Law, Using a Research Checklist Guide

What is a Research Checklist?

What is a Research Checklist?

While every legal problem is different, a research checklist (or research plan) outlines a logical way of approaching most legal research problems. Using a checklist will ensure that you don’t overlook any of the major research tools when working on a legal question.

Checklists guide the course of your research and serve as a written record of your research history. Even if you have looked at a source under a certain heading and found nothing, make note of it on the checklist.

Checklists start with secondary sources (encyclopedias, books, articles, dictionaries) as they serve as a means of accessing and interpreting primary sources of law (statutes and case law).

There are many different research checklists out there—on WestlawNext Canada under Research and Writing Tools, in textbooks, or via CanLII's Legal Research & Writing Guide—and which one you use is up to you. What matters most is that you have a plan to organize your research.

1: Issues/Keywords

Issues & Keywords

Before you start your research, brainstorm your topic. Identify the issues and write down any keywords, areas of law, or subheadings you can think of.

This is also where you can identify any sources that you might already know about: any known cases, statutes, books, or even authors and experts on the topic.

2: Secondary Sources: Dictionaries and Words & Phrases

Secondary Sources: Dictionaries and Words & Phrases

Secondary sources comment on the law, but are not the law itself. Instead, they help you find the law.

Dictionaries

If you need to know the meaning of a legal word, use a legal dictionary. Legal dictionaries are available online and in print:

Words & Phrases

Words and phrases differ from dictionaries, as they show what the courts have said about a particular term. A words and phrases source will show how courts in different jurisdictions (federal, provincial, international) have defined this term. Online words and phrases include links to these cases so you can see the definition in context.

There are a few words and phrases to choose from:

3: Secondary Sources: Legal Encyclopedias

Secondary Sources: Legal Encyclopedias

Secondary sources comment on the law, but are not the law itself. Instead, they help you find the law.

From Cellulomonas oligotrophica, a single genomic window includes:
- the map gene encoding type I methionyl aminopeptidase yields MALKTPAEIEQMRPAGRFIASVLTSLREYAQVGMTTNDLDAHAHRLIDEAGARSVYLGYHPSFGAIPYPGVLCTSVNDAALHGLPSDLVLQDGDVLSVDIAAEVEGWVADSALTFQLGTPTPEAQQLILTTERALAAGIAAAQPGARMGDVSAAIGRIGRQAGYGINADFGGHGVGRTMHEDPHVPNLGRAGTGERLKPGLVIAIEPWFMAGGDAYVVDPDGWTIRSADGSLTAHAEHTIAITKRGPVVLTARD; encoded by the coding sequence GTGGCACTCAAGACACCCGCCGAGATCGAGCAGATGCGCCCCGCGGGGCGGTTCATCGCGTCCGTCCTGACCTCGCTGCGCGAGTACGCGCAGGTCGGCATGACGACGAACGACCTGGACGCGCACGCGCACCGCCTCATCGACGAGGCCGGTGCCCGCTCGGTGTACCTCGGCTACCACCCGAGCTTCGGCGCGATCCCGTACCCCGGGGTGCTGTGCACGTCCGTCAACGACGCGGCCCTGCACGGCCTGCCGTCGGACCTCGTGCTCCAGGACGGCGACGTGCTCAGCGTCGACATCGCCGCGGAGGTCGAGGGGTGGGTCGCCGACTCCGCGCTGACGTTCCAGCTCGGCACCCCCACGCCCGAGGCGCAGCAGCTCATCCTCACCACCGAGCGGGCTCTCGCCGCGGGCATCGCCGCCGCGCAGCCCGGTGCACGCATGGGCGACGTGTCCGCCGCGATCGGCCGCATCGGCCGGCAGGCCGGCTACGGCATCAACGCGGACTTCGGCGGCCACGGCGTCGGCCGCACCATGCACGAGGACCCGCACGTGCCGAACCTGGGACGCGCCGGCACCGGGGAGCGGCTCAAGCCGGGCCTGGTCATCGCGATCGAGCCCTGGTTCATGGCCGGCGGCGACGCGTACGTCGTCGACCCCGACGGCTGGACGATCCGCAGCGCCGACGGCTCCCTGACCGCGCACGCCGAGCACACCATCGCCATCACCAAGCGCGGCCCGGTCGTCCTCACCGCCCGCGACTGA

Legal encyclopedias contain narrative descriptions of various subject areas of the law accompanied by footnotes to authoritative cases and/or legislation. They contain summaries of the law, but no analysis or policy discussion, and provide a black-letter statement of the law in a particular area. They will give you a broad overview of the topic before you consider narrower issues.

Canadian Encyclopedic Digest (CED)

The CED focuses on federal law and Ontario and the Western Provinces. You can find CED in WestlawNext Canada and in print (Ontario and federal only).

Halsbury's Laws of Canada

Halsbury's focuses on federal law and all provincial jurisdictions. You can find Halsbury's in Lexis Advance Quicklaw and in print.

JurisClasseur Québec

JurisClasseur covers Quebec law and is in French. You can find JurisClasseur in Lexis Advance Quicklaw

American Jurisprudence (2d) (AmJur)

AmJur is an American legal encyclopedia arranged in more than 400 topics. You can find AmJur in Westlaw (via International tab > Secondary Sources) and in print

Corpus Juris Secundum

Corpus Juris is an American legal encyclopedia that covers state and federal legal topics from A to Z. You can find Corpus Juris in Westlaw (via International tab > Secondary Sources).

Halsbury’s Laws of England

Halsbury's Laws of England is a British legal encyclopedia. You can find it in Lexis Advance Quicklaw and in print.

4: Secondary Sources: Books and Articles

Secondary Sources: Books and Articles

Secondary sources comment on the law, but are not the law itself. Instead, they help you find the law.

Books

To find books, search the UNB Libraries catalogue; or, if you're graduated and/or working, check your firm's library, your local public library, or your law society/barrister's library.

Search UNB WorldCat:     

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You can also view our list of loose-leaf texts (books in binders that are frequently updated and often used in practice) organized by subject.

Articles

Journal articles will interpret the law and provide greater detail on specialized topics than books do, and they’ll be more current because there’s a shorter turnaround time for publication.